Dr. Horrible’s Sing-a-Long Blog


Often, musicals can be weird, odd, and totally unexpected, such as Joss Whedon’s Dr. Horrible’s Sing-Along Blog (2008). Conceived during a writer’s strike, Whedon created the story as a three-part miniseries to be released via the internet. (It’s now available in one 43-minute movie.) Neil Patrick Harris plays the good-hearted supervillain who wants two things: to join the League of Evil, and to date a cute girl from the local laundromat (Felicia Day). Unfortunately, the arrogant, selfish superhero Captain Hammer (Nathan Fillion) gets in his way. Occasionally, characters break into funny, sweet songs, though the story does not quite go where you might expect.

South Park: Bigger, Longer & Uncut


If Dr. Horrible’s Sing-Along Blog isn’t one of the darkest musicals ever made, Trey Parker’s South Park: Bigger, Longer & Uncut (1999) may well be. It’s a fearless satire about a filthy movie that causes Americans to declare war on Canada. It takes aim and skewers many sacred cows and hot topics with genuine laughs. And, yes, it’s a musical. The song “Blame Canada” actually received an Oscar nomination! George Clooney and Brent Spiner provide voices, and Minnie Driver plays the voice of Brooke Shields.

Sarah Silverman: Jesus Is Magic (expiring 4/1)


The lovely and talented Sarah Silverman provides more irreverent humor in her one-woman concert film, performance piece, and musical, Sarah Silverman: Jesus Is Magic (2005). Based on masterful timing and booby-trapped delivery, her humor knows no bounds, hitting on 9/11, the Holocaust, sex, and just about anything else. Interspersed between sections of her stand-up act, she performs several sketches and musical numbers. They may not be polished, but they’re certainly enthusiastic and truthful.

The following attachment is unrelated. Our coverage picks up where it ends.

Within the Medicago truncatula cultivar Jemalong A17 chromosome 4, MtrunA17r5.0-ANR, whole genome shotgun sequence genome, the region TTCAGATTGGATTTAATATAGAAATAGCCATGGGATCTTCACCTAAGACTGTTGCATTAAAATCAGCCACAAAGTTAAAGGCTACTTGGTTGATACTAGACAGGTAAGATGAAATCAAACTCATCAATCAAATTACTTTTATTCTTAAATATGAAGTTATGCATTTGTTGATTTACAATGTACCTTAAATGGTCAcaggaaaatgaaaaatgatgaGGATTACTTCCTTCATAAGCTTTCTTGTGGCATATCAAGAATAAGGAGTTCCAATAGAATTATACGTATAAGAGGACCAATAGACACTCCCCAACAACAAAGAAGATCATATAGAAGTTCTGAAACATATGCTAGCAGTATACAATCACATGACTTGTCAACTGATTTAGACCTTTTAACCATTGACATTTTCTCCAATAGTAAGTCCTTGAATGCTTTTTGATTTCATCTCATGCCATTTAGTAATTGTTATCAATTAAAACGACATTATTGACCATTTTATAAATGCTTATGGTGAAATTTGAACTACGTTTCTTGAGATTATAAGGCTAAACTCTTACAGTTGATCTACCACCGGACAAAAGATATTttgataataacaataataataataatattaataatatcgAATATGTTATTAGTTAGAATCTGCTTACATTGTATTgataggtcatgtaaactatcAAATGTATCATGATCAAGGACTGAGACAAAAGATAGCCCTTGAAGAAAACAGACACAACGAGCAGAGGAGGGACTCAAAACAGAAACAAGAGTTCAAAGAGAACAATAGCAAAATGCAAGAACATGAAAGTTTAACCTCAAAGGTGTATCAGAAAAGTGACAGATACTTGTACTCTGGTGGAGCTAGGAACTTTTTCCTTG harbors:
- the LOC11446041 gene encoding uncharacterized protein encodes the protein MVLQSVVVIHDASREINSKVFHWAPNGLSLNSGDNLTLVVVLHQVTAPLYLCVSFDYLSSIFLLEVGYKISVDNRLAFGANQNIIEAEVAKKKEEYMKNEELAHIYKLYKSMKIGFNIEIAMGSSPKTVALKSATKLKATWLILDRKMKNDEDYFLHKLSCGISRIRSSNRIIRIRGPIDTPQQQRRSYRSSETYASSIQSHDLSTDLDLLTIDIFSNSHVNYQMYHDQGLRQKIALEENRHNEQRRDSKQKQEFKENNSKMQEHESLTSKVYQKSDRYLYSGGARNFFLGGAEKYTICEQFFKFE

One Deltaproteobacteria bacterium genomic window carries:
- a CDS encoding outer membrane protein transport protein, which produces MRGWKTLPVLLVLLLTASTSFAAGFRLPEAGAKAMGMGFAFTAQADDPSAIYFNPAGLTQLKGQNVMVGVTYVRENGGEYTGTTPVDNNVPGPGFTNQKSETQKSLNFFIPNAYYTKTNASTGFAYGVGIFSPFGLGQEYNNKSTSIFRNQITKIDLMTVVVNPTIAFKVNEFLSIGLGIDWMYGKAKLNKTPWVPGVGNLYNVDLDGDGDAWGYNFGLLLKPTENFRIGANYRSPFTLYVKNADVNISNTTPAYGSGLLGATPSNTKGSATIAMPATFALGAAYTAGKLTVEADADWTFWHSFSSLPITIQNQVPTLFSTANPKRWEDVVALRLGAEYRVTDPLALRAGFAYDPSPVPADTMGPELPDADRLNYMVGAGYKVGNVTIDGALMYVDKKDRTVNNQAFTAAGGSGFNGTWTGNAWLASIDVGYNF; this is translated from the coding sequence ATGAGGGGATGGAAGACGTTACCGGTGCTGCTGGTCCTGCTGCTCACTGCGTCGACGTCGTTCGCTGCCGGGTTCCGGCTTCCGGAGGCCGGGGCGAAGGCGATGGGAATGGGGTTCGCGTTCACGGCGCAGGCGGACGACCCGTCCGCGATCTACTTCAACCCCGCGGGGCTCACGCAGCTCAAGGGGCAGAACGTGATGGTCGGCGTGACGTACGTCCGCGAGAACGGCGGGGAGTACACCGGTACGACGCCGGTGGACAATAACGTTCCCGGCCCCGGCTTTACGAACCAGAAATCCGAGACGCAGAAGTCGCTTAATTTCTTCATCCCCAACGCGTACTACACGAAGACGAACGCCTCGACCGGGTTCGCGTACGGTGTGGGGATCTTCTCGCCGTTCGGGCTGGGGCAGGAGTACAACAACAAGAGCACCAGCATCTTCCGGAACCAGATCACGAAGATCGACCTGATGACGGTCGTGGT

We Jam Econo: The Story of the Minutemen (expiring 4/11)


Tim Irwin’s We Jam Econo: The Story of the Minutemen (2005), about the great 1980s punk rock band from San Pedro, California, is one of the best rock movies ever made. Celebrating the band’s short, meteoric career, this passionate, energetic film highlights the history of the band, including the creation of its 1984 landmark album Double Nickels on the Dime. More than that, however, the film captures the genuine friendship and adoration between the band’s genius leader, D. Boon (who died in a car crash in 1985) and bassist Mike Watt. Watt’s onscreen interviews are surprisingly heartfelt and elevate this to a level way beyond the usual VH1 special.

What’s new

  • Backtrack
  • Big Fish
  • Blue Collar
  • The Brink’s Job
  • China Girl
  • Deadfall
  • Down and Out in Beverly Hills
  • The Man from Snowy River
  • Manhunter
  • Marriage Italian Style
  • The Mask of Zorro
  • Nicholas Nickleby
  • An Officer and a Gentleman
  • Our Hospitality
  • Pretty in Pink
  • Sherlock Jr.
  • White Zombie
  • Yesterday, Today and Tomorrow

Expiring soon

  • Ab-Normal Beauty (4/1)
  • Affliction (3/30)
  • Bad Boys (3/30)
  • Basic Instinct (4/1)
  • The Cave of the Yellow Dog (4/1)
  • Code 46 (4/1)
  • Crash (4/6)
  • Death Wish (4/1)
  • Deliver Us from Evil (3/30)
  • Dragonslayer (4/1)
  • Jesus’ Son (4/1)
  • Joe Kidd (4/1)
  • Juice (4/1)
  • Just Like Home (4/8)
  • The Last Exorcism (4/3)
  • Mad Dog and Glory (4/1)
  • Oldboy (4/1)
  • Paranormal Activity 2 (4/7)
  • The Passion of the Christ (4/6)
  • Ran (3/30)
  • Rumble Fish (4/1)
  • Searching for Bobby Fischer (4/1)
  • Sheitan (4/1)
  • Shutter (4/1)
  • A Tale of Two Sisters (4/1)
  • Triad Election (4/1)
  • Two Mules for Sister Sara (4/1)
  • War, Inc. (4/1)
  • The Warriors (4/1)
  • The Weather Underground (4/11)
  • Winnebago Man (4/11)